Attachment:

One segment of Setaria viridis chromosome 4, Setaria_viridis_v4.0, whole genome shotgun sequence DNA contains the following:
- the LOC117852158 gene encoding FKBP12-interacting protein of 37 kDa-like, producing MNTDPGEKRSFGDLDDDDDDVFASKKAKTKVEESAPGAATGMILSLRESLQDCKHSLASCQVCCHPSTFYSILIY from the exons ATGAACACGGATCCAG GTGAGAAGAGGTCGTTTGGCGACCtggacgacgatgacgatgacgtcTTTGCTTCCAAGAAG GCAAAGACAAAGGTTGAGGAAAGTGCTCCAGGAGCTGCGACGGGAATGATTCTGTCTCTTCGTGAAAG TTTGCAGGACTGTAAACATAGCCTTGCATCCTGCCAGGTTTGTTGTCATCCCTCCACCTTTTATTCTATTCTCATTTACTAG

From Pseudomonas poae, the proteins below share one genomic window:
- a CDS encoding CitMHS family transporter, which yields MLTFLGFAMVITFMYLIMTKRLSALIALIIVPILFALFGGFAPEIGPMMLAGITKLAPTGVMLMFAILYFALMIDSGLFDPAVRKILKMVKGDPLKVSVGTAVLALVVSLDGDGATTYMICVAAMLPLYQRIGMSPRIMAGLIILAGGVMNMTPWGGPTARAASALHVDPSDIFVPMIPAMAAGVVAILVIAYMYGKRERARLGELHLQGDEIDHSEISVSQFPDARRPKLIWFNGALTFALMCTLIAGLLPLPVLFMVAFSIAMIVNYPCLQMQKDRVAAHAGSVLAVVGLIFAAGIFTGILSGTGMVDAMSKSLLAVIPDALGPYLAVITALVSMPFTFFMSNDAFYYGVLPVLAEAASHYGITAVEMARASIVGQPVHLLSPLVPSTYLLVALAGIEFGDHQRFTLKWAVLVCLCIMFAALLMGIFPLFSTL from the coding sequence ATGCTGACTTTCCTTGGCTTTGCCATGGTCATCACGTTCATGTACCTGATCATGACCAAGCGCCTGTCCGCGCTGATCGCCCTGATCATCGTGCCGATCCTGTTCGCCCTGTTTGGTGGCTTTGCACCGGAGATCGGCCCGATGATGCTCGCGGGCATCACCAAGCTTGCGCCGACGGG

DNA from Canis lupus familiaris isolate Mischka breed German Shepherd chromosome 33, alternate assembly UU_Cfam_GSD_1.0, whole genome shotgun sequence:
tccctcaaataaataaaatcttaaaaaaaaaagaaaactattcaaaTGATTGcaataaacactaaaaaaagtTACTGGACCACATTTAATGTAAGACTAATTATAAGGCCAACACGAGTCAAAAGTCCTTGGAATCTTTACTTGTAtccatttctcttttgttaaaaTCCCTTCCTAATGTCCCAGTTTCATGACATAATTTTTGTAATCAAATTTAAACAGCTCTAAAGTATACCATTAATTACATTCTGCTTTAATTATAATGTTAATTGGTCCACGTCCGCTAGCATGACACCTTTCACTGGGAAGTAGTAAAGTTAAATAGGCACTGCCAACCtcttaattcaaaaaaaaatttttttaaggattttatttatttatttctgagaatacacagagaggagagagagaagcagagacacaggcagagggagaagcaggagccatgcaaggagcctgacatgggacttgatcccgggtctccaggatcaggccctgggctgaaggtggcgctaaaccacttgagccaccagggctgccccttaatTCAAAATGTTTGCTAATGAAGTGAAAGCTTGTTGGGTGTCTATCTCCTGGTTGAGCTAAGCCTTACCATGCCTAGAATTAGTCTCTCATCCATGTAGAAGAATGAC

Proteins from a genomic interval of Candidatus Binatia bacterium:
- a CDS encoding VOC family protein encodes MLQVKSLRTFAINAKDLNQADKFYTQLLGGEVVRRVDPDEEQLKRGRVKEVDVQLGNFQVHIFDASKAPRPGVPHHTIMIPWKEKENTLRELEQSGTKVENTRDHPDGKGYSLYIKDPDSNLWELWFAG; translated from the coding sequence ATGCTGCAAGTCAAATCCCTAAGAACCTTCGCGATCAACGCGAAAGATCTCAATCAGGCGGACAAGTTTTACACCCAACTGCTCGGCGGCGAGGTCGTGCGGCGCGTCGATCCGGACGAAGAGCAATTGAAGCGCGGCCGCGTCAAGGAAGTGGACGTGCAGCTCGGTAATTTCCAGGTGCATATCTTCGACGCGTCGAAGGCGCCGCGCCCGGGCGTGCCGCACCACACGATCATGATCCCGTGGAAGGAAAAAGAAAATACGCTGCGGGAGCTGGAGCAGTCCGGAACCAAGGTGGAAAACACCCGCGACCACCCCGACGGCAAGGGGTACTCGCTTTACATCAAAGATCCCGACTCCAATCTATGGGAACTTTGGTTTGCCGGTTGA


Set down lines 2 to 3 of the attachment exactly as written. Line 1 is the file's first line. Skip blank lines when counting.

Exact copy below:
- the LOC117852158 gene encoding FKBP12-interacting protein of 37 kDa-like, producing MNTDPGEKRSFGDLDDDDDDVFASKKAKTKVEESAPGAATGMILSLRESLQDCKHSLASCQVCCHPSTFYSILIY from the exons ATGAACACGGATCCAG GTGAGAAGAGGTCGTTTGGCGACCtggacgacgatgacgatgacgtcTTTGCTTCCAAGAAG GCAAAGACAAAGGTTGAGGAAAGTGCTCCAGGAGCTGCGACGGGAATGATTCTGTCTCTTCGTGAAAG TTTGCAGGACTGTAAACATAGCCTTGCATCCTGCCAGGTTTGTTGTCATCCCTCCACCTTTTATTCTATTCTCATTTACTAG

From Pseudomonas poae, the proteins below share one genomic window: